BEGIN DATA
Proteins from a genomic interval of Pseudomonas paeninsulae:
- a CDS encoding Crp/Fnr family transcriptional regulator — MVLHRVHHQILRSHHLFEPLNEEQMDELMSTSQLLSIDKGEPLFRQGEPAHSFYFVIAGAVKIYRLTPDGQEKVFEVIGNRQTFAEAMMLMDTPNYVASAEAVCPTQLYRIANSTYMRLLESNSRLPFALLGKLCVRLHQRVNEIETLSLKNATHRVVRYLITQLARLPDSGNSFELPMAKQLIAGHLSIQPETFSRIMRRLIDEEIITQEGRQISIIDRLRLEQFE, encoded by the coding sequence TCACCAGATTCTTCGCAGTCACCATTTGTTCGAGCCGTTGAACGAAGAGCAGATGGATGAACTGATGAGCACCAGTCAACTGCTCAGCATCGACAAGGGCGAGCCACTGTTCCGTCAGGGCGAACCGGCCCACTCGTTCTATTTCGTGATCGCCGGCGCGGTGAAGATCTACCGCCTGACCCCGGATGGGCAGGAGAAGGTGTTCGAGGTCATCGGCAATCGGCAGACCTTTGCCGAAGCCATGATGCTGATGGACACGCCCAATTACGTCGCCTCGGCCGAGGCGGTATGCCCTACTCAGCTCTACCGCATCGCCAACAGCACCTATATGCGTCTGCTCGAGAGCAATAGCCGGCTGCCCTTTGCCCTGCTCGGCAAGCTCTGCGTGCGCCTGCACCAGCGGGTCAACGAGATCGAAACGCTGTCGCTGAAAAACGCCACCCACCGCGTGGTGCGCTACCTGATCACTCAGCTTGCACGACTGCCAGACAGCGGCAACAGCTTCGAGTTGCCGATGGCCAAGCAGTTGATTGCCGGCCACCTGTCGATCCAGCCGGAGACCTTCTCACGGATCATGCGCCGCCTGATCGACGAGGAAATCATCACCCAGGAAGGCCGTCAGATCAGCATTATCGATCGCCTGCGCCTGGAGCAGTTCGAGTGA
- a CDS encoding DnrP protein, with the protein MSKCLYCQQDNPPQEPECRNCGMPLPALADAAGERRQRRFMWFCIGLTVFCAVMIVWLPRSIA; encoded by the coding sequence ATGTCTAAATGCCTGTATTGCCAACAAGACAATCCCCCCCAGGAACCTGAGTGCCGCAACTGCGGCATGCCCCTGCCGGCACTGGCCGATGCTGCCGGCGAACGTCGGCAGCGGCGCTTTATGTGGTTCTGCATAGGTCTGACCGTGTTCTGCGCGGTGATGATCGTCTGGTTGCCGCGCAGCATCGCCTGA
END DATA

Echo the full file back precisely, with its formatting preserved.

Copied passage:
Proteins from a genomic interval of Pseudomonas paeninsulae:
- a CDS encoding Crp/Fnr family transcriptional regulator — MVLHRVHHQILRSHHLFEPLNEEQMDELMSTSQLLSIDKGEPLFRQGEPAHSFYFVIAGAVKIYRLTPDGQEKVFEVIGNRQTFAEAMMLMDTPNYVASAEAVCPTQLYRIANSTYMRLLESNSRLPFALLGKLCVRLHQRVNEIETLSLKNATHRVVRYLITQLARLPDSGNSFELPMAKQLIAGHLSIQPETFSRIMRRLIDEEIITQEGRQISIIDRLRLEQFE, encoded by the coding sequence TCACCAGATTCTTCGCAGTCACCATTTGTTCGAGCCGTTGAACGAAGAGCAGATGGATGAACTGATGAGCACCAGTCAACTGCTCAGCATCGACAAGGGCGAGCCACTGTTCCGTCAGGGCGAACCGGCCCACTCGTTCTATTTCGTGATCGCCGGCGCGGTGAAGATCTACCGCCTGACCCCGGATGGGCAGGAGAAGGTGTTCGAGGTCATCGGCAATCGGCAGACCTTTGCCGAAGCCATGATGCTGATGGACACGCCCAATTACGTCGCCTCGGCCGAGGCGGTATGCCCTACTCAGCTCTACCGCATCGCCAACAGCACCTATATGCGTCTGCTCGAGAGCAATAGCCGGCTGCCCTTTGCCCTGCTCGGCAAGCTCTGCGTGCGCCTGCACCAGCGGGTCAACGAGATCGAAACGCTGTCGCTGAAAAACGCCACCCACCGCGTGGTGCGCTACCTGATCACTCAGCTTGCACGACTGCCAGACAGCGGCAACAGCTTCGAGTTGCCGATGGCCAAGCAGTTGATTGCCGGCCACCTGTCGATCCAGCCGGAGACCTTCTCACGGATCATGCGCCGCCTGATCGACGAGGAAATCATCACCCAGGAAGGCCGTCAGATCAGCATTATCGATCGCCTGCGCCTGGAGCAGTTCGAGTGA
- a CDS encoding DnrP protein, with the protein MSKCLYCQQDNPPQEPECRNCGMPLPALADAAGERRQRRFMWFCIGLTVFCAVMIVWLPRSIA; encoded by the coding sequence ATGTCTAAATGCCTGTATTGCCAACAAGACAATCCCCCCCAGGAACCTGAGTGCCGCAACTGCGGCATGCCCCTGCCGGCACTGGCCGATGCTGCCGGCGAACGTCGGCAGCGGCGCTTTATGTGGTTCTGCATAGGTCTGACCGTGTTCTGCGCGGTGATGATCGTCTGGTTGCCGCGCAGCATCGCCTGA